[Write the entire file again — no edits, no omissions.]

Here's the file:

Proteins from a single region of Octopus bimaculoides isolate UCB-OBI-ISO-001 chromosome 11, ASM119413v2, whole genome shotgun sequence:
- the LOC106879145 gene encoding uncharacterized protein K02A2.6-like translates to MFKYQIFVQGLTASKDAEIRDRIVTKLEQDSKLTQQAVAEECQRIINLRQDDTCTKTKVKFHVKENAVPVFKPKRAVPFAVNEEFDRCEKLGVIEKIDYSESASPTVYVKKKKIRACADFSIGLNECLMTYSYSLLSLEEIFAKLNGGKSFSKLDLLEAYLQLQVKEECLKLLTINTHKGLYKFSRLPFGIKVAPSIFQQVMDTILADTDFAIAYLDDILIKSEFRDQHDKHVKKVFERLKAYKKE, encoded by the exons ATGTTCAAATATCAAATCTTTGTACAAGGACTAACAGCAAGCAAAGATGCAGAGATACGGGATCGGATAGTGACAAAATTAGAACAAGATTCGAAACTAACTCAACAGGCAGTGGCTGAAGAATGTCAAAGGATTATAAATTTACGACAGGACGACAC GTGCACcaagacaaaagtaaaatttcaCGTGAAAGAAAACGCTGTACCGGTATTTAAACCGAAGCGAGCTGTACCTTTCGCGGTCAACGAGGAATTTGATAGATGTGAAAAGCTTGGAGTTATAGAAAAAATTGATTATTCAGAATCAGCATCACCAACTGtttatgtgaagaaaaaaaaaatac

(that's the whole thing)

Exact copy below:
Proteins from a single region of Octopus bimaculoides isolate UCB-OBI-ISO-001 chromosome 11, ASM119413v2, whole genome shotgun sequence:
- the LOC106879145 gene encoding uncharacterized protein K02A2.6-like translates to MFKYQIFVQGLTASKDAEIRDRIVTKLEQDSKLTQQAVAEECQRIINLRQDDTCTKTKVKFHVKENAVPVFKPKRAVPFAVNEEFDRCEKLGVIEKIDYSESASPTVYVKKKKIRACADFSIGLNECLMTYSYSLLSLEEIFAKLNGGKSFSKLDLLEAYLQLQVKEECLKLLTINTHKGLYKFSRLPFGIKVAPSIFQQVMDTILADTDFAIAYLDDILIKSEFRDQHDKHVKKVFERLKAYKKE, encoded by the exons ATGTTCAAATATCAAATCTTTGTACAAGGACTAACAGCAAGCAAAGATGCAGAGATACGGGATCGGATAGTGACAAAATTAGAACAAGATTCGAAACTAACTCAACAGGCAGTGGCTGAAGAATGTCAAAGGATTATAAATTTACGACAGGACGACAC GTGCACcaagacaaaagtaaaatttcaCGTGAAAGAAAACGCTGTACCGGTATTTAAACCGAAGCGAGCTGTACCTTTCGCGGTCAACGAGGAATTTGATAGATGTGAAAAGCTTGGAGTTATAGAAAAAATTGATTATTCAGAATCAGCATCACCAACTGtttatgtgaagaaaaaaaaaatac